Page: 413-429 (17)
Author: Gabriel Barreda-Gomez and Rafael Rodriguez-Puertas
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The synaptic transmission and, consequently, the neurological processes are regulated by neurotransmitters and other neuro-modulators that recognize specific receptors. There are two main families of receptors that are targets for most of the compounds, which act in the central nervous system (CNS); ion channel coupled receptors and G-protein coupled receptors (GPCR). The drugs that act through these receptors and are used for the treatment of different diseases affecting the CNS, have traditionally been classified as agonists or antagonists by the pharmacologist. However, since the discovery of the constitutive activity of some neurotransmitter receptors during the eighties, the inverse agonist drugs have emerged as a new group of bioactive compounds with the ability to decrease receptor basal activity.
New experimental evidence indicates that pathologies associated with different diseases that affect the CNS physiology could involve constitutively active receptors. Therefore, different methods and systems have been patented to explore the receptors that show high basal activity and to test the decrease of the receptor activity produced by inverse agonist compounds.
In recent years some inverse agonist drugs and their targets have been patented which are capable of treating CNS related disorders. These include inverse agonists that are selective for serotonin or histamine receptors aimed at treating neuropsychiatric disorders, cannabinoids with an anorexigenic effect and inverse agonists selective for gabaergic receptors for the treatment of neurodegenerative or cognitive disorders.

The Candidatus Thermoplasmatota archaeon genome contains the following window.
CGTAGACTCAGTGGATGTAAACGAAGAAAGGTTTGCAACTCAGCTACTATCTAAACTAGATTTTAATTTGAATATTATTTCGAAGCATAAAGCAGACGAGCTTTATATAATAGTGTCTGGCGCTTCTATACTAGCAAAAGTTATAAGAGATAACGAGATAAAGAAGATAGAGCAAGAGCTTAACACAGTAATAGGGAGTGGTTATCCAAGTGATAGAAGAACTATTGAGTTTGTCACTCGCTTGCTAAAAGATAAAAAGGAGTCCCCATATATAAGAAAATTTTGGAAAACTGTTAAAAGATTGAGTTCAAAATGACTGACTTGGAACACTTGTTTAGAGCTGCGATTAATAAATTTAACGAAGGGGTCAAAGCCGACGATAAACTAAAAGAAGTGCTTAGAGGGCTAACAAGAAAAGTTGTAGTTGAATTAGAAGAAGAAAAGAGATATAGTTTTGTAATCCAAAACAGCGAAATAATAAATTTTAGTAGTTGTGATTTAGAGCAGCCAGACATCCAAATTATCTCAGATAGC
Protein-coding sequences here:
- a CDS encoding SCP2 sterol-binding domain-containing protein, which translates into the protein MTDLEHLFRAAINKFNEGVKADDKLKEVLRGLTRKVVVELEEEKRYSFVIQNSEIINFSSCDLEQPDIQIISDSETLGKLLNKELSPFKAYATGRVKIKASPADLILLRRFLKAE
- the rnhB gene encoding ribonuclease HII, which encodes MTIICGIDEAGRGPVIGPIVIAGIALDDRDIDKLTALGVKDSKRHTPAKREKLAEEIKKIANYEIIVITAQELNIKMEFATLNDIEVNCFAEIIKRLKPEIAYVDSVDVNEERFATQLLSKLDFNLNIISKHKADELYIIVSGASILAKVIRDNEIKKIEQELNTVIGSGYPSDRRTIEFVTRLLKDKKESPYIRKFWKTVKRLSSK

Page: 430-458 (29)
Author: Paul W. Smith and Lee A. Dawson
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The neurokinin-3 (NK3) is one of the tachykinin peptide neurotransmitter / neuromodulator receptor family. NK3 receptors are predominantly expressed in neurons of both the peripheral and central nervous systems and in particular, in many of the forebrain areas, such as frontal, parietal and cingulate cortices, and basal ganglia structures implicated in psychiatric disease states. Consistent with this localization pattern, NK3 receptors appear to modulate monoaminergic and amino acid neurotransmission within these structures. Taken together these observations have lead to the speculation that modulators of NK3 receptor activity may have therapeutic utility in psychiatric diseases such as schizophrenia and affective disorders. This speculation has recently gained clinical credence through a number of reports of efficacy in placebo-controlled studies. In this article, the authors review the recent patent literature highlighting the various NK3 receptor modulation strategies for potential therapeutic utility in psychiatric disease indications.
Functional Interference of Dexamethasone on Some Morphine Effects: Hypothesis for the Steroid-Opioid Interaction: An Updated
Page: 459-496 (38)
Author: Anna Capasso, Mariella Caputo, Mario Felice Tecce and Alberto Loizzo
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The effect of dexamethasone (DEX) and its interaction with morphine has been studied on transmurally-stimulated guinea-pig ileum preparation, gastrointestinal transit, analgesia, withdrawal and hypotension.
Transmurally-stimulated guinea-pig ileum preparation: DEX dose-dependently reduced the contractions of the ileum. Proteic synthesis inhibitors did not modify the inhibition induced by DEX whereas RU-38486, a glucocorticoid antagonist receptor, antagonized completely the inhibitory effect of DEX.